Labriola On

Labriola on the vanishing talent at QB

Ready or not, here it comes:

  • In May 2013, there was a story on NFL.com headlined, "Top 10 quarterbacks 25 or under." Ready for that list, starting with No. 10? Here goes: Josh Freeman, Andy Dalton, Sam Bradford, Ryan Tannehill, Matthew Stafford, Russell Wilson, Cam Newton, Colin Kaepernick, Robert Griffin III, and Andrew Luck is at No. 1.
  • It's three years later, and whaddya think of that list now? How many do you really like from that group? Three. Certainly no more than four.
  • Twenty-eight years old is the young prime of a franchise quarterback you would figure already had some significant starting experience in the league. This is the kind of guy a franchise should be able to build around for the next 5-to-7 years. Easy, 5-to-7. Maybe longer.
  • Just look around the league. Tom Brady is 39. Drew Brees is 37, and Carson Palmer will be 37 in December. Tony Romo is 36 and brittle. Eli Manning is 35, and Philip Rivers will be 35 in December. Ben Roethlisberger is 34. Aaron Rodgers is 33.
  • The Steelers' opponent this weekend – the Philadelphia Eagles – will start rookie Carson Wentz at quarterback, and Dak Prescott is playing for the Cowboys right now as Romo heals again, but who are going to be the guys to carry the mantel at the position for the NFL as the aforementioned old guard slowly fades into the sunset?
  • That's a real issue for the NFL. The pipeline of quarterbacks from college football into professional football has slowed to a trickle, and even the ones who ascend through the evaluation process to become first-round picks need a lot of coaching on the very basics of playing the position in the NFL.
  • Back in 2004, for example, Ben Roethlisberger was considered the project of the first-round group that also included Eli Manning and Philip Rivers. Today, Roethlisberger's experience in the MAC would make him a sure thing, especially over those guys who spend their entire college careers in the shotgun without ever calling a play in the huddle.
  • The issue here is that the NFL isn't going to change the way it wants the quarterback position played, and college coaches don't care about developing players for the pros. And so you have fewer college quarterbacks prepared for what they're going to face in the NFL, which means teams have to do more guessing/projecting when drafting them.
  • Look at Louisville. The Cardinals are 3-0 and ranked No. 3 in the country. They hammered Florida State, 63-20, and they scored 62 the previous week against Syracuse. Lamar Jackson, the Louisville quarterback, has thrown eight touchdown passes and rushed for 10 more touchdowns. He has 1,377 yards of total offense and has had a hand in 18 touchdowns. In. Just. Three. Games.
  • But what position is Jackson going to be able to play in the NFL? At 6-foot-3 and slightly under 200 pounds, Houston looks more like a shooting guard on a basketball team, and in the Cardinals offense he doesn't call any of the plays, nor does he take snaps under center.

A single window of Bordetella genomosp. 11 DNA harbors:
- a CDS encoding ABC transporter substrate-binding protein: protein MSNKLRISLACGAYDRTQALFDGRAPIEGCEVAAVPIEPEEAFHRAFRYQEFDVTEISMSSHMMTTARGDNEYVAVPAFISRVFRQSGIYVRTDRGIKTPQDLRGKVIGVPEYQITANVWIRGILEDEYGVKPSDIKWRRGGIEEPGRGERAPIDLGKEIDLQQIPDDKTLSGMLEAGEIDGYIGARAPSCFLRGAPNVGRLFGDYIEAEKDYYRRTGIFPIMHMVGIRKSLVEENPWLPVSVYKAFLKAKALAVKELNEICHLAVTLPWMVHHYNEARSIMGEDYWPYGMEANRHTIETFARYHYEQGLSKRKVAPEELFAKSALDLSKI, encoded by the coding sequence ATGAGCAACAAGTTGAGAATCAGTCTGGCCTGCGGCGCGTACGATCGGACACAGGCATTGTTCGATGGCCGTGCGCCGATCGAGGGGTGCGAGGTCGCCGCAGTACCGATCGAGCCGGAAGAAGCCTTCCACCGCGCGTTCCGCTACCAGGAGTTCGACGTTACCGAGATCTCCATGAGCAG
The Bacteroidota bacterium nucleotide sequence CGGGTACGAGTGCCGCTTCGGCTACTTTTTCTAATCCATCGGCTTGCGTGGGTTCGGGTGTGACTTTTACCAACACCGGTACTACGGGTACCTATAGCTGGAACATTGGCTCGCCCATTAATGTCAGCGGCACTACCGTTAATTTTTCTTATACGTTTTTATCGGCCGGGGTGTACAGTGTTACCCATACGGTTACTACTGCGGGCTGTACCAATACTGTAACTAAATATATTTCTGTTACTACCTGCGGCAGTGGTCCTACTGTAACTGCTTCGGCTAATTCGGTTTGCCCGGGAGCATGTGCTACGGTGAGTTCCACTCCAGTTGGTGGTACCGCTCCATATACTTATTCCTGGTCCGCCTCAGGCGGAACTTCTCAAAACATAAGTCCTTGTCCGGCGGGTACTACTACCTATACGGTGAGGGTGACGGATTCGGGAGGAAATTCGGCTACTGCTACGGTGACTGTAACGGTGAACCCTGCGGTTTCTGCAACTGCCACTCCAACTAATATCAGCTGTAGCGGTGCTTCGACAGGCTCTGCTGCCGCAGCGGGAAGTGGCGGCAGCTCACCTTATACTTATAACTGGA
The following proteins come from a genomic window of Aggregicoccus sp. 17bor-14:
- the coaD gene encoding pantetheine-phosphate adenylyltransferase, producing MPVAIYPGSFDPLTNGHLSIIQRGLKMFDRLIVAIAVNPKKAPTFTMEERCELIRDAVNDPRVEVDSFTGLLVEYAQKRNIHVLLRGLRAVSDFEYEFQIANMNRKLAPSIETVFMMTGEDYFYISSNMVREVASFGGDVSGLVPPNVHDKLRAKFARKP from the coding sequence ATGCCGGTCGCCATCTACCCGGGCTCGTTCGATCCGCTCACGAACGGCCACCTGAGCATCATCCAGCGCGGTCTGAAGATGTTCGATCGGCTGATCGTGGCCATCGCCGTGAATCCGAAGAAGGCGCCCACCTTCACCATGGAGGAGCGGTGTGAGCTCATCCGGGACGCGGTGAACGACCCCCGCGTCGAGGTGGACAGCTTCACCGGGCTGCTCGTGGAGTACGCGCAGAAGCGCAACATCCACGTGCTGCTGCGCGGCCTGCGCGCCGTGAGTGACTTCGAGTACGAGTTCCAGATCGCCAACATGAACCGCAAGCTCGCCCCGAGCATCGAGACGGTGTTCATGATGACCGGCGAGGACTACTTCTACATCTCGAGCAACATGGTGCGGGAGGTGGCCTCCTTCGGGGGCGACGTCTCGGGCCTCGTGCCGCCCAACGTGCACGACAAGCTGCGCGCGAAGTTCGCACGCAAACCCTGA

• Let him try to do some of the things outside of the pocket in the NFL that he's been doing so successfully in college, and he'll be a broken man in a short period of time. There haven't been many more dynamic athletes to enter the NFL at the quarterback position recently than Robert Griffin III, and he is a broken man. Griffin is in his fifth NFL season, but despite being a starter as a rookie he has started just 36 games total, or the equivalent of 2.25 NFL seasons. Since coming to the NFL, Griffin has sustained two concussions, a dislocated ankle, a torn ACL, and a broken bone in his shoulder. He is 26, and largely finished.
  • It's only Week 3 of the 2016 regular season, and there will be four rookies starting at quarterback for their teams: Prescott, Wentz, Cody Kessler, and Jacoby Brissett, whose Patriots beat the Texans last night in the first game of the NFL weekend. Not exactly a reprisal of 1983 when John Elway, Jim Kelly, and Dan Marino were drafted into the NFL.
  • Tom Brady is suspended, and Peyton Manning is making commercials as a recent retiree. Brees, Palmer, Eli Manning, Rivers, Roethlisberger, and Rodgers will be in their teams' starting lineups, but so will Tyrod Taylor and Ryan Fitzpatrick and Case Keenum and Blaine Gabbert and Kirk Cousins and Brian Hoyer and Trevor Siemian.
  • Rather than a who's who of NFL quarterbacks, that list is more likely a who's he to many fans, and maybe that has something to do with the soft TV ratings league-wide over the first two weekends of this regular season. And if you're watching any college football tomorrow, there doesn't seem to be a whole lot of help on the way, either.
  • What this means, Steelers fans, is that before you climb into bed tonight, get down on your knees and offer a prayer of thanks that Ben Roethlisberger is your team's quarterback. Appreciate him. And don't be so quick to plan his retirement and start the search for his replacement.
  • Because there is no grass that's greener. In fact, it's looking more and more like a vast wasteland.
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